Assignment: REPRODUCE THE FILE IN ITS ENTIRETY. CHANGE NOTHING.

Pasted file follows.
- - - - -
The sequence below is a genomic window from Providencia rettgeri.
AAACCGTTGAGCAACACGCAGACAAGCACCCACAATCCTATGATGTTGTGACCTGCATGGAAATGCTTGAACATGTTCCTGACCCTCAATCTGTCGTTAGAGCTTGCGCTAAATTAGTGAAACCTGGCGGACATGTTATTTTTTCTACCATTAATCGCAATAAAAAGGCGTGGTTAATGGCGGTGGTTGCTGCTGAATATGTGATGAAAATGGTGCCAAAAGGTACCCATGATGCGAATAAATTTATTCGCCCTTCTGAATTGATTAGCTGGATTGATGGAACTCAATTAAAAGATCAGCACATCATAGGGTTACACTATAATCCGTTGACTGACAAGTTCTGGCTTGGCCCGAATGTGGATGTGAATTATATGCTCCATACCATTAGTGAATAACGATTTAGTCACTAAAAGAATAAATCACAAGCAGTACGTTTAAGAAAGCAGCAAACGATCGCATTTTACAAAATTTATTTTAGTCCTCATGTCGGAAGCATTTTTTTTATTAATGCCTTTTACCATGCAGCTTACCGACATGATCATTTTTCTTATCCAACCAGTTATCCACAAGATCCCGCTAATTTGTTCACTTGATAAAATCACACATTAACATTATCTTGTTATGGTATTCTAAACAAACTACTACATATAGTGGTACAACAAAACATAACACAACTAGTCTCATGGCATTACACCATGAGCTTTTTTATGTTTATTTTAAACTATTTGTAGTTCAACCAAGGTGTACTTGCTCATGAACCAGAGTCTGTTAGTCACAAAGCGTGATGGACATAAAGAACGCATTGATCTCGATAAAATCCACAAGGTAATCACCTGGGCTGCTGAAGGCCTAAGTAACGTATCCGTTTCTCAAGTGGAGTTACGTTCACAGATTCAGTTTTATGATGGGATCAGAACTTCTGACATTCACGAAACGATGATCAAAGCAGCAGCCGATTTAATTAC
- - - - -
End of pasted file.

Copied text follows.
The sequence below is a genomic window from Providencia rettgeri.
AAACCGTTGAGCAACACGCAGACAAGCACCCACAATCCTATGATGTTGTGACCTGCATGGAAATGCTTGAACATGTTCCTGACCCTCAATCTGTCGTTAGAGCTTGCGCTAAATTAGTGAAACCTGGCGGACATGTTATTTTTTCTACCATTAATCGCAATAAAAAGGCGTGGTTAATGGCGGTGGTTGCTGCTGAATATGTGATGAAAATGGTGCCAAAAGGTACCCATGATGCGAATAAATTTATTCGCCCTTCTGAATTGATTAGCTGGATTGATGGAACTCAATTAAAAGATCAGCACATCATAGGGTTACACTATAATCCGTTGACTGACAAGTTCTGGCTTGGCCCGAATGTGGATGTGAATTATATGCTCCATACCATTAGTGAATAACGATTTAGTCACTAAAAGAATAAATCACAAGCAGTACGTTTAAGAAAGCAGCAAACGATCGCATTTTACAAAATTTATTTTAGTCCTCATGTCGGAAGCATTTTTTTTATTAATGCCTTTTACCATGCAGCTTACCGACATGATCATTTTTCTTATCCAACCAGTTATCCACAAGATCCCGCTAATTTGTTCACTTGATAAAATCACACATTAACATTATCTTGTTATGGTATTCTAAACAAACTACTACATATAGTGGTACAACAAAACATAACACAACTAGTCTCATGGCATTACACCATGAGCTTTTTTATGTTTATTTTAAACTATTTGTAGTTCAACCAAGGTGTACTTGCTCATGAACCAGAGTCTGTTAGTCACAAAGCGTGATGGACATAAAGAACGCATTGATCTCGATAAAATCCACAAGGTAATCACCTGGGCTGCTGAAGGCCTAAGTAACGTATCCGTTTCTCAAGTGGAGTTACGTTCACAGATTCAGTTTTATGATGGGATCAGAACTTCTGACATTCACGAAACGATGATCAAAGCAGCAGCCGATTTAATTAC